Because of the dangerous nature of construction work and the negligence of some highway drivers, many transportation workers face serious injury, or even death, each year. As a result, states have passed laws to limit speeds in construction zones in an effort to keep the roadways safer for workers. Despite these efforts, many highway workers still incur serious injury annually and, as a result, seek workers' compensation.
Being involved in a car accident is never fun for anyone. Whether one is at fault or not, between damages sustained to one's vehicle and injuries, the repercussions can be felt both financially and physically for a long time after a wreck. Two New Jersey police officers, who were already aware of the consequences of drunk driving accidents, now know firsthand how damaging they can be.
In our last post, we began discussing some of the ways employers work to reduce their workers’ compensation costs. Although, as we pointed out, employers are perfectly within their rights to work to reduce their costs connected to workplace injuries, it is important for employees to understand that they have rights that need to be protected and that employers sometimes attempt to take advantage of them.
Workers' compensation benefits are critical for those who have been injured on the job, as anyone who has experienced such injury can tell you. Of course, in filing a claim, an injured worker's aim is to obtain the benefits to which they are entitled. Unfortunately, obtaining adequate benefits isn't always a given. Sometimes issues come up and it becomes important to have legal guidance.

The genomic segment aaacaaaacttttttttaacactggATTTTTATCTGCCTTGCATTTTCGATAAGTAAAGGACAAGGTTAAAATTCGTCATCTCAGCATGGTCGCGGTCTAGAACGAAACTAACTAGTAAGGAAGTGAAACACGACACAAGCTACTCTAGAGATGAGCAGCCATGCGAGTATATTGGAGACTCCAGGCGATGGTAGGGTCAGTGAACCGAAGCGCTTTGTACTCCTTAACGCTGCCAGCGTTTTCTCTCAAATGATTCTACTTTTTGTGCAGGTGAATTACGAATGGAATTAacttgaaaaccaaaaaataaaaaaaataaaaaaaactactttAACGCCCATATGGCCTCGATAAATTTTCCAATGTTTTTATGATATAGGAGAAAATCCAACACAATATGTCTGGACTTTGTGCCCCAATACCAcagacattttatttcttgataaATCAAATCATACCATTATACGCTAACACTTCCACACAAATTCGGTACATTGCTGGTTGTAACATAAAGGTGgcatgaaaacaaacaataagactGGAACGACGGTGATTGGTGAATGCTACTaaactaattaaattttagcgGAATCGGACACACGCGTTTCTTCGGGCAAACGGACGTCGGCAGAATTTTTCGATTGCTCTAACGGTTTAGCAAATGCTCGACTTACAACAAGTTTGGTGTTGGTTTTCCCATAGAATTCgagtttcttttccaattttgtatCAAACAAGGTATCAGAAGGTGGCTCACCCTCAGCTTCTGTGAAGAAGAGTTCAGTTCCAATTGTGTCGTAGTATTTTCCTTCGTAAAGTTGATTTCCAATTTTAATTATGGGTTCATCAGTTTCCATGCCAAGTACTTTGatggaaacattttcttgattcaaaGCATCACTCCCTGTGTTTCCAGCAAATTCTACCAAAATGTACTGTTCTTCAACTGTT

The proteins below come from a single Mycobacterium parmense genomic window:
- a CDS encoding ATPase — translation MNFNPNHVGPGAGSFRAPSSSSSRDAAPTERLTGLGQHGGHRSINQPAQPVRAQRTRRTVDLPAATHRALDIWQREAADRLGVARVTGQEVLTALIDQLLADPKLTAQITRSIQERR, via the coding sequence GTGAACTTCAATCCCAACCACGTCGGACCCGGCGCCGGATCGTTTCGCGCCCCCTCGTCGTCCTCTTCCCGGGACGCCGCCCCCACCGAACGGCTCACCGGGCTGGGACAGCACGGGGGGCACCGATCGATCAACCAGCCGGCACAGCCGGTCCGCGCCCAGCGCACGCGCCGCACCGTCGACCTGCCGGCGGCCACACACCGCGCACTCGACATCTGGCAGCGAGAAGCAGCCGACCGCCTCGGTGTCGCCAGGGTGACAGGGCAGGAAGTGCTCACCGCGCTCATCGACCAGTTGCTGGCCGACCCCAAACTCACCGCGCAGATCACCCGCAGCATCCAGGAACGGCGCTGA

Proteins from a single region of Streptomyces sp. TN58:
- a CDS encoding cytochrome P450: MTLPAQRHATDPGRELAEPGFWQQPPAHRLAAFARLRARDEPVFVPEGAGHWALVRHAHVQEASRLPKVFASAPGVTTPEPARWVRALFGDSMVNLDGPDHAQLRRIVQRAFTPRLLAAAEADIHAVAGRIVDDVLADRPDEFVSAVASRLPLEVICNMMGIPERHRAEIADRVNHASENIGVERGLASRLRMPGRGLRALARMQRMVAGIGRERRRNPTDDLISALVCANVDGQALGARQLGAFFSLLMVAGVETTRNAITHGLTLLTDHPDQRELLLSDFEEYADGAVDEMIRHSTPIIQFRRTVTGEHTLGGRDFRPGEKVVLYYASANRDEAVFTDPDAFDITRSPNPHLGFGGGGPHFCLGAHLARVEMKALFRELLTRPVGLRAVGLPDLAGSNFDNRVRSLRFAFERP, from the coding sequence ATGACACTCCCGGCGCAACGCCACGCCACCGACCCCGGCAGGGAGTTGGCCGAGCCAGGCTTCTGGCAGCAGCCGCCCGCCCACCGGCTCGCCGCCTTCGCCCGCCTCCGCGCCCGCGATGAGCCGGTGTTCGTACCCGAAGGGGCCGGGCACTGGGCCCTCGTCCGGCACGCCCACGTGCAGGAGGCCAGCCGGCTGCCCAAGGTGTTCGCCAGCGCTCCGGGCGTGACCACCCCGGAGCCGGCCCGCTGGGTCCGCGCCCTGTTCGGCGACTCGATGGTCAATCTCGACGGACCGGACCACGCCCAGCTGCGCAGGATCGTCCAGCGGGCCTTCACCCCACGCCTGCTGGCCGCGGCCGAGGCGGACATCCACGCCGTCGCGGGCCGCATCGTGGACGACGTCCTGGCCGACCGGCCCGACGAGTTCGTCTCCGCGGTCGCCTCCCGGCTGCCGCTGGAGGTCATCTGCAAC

In our last post, we began looking at the types of benefits available through the New Jersey workers' compensation system. As we have noted, injured workers are able to receive compensation not only for medical bills and temporary disability, but also ongoing compensation for permanent disability, whether partial or total.
Although employees are all aware that they have the ability to seek workers' compensation when they are injured on the job, many workers in New Jersey would not be able to tell you exactly what kind of benefits are available, and the circumstances under which they may be entitled to them. Let's look briefly these benefits.
In our last post, we spoke briefly about New Jersey law as it concerns the exclusiveness of workers’ compensation as a remedy for injured workers. As we noted, an injured worker is able to sue an employer under very limited circumstances—only in cases where the employer has “substantial certainty” that a workplace condition would result in harm to workers.
Most readers are probably aware that workers’ compensation benefits come at a cost to employees. The way the system is set up involves an exchange between employers and employees. Employers, for their part, promise to provide swift compensation to employees who suffer workplace injury while injured employees, for their part, waive the right to sue their employers when an accident occurs. This is the case in every state. In New Jersey, that limitation applies not only to injured employees, but also to the survivors of workers who die in on-the-job accidents.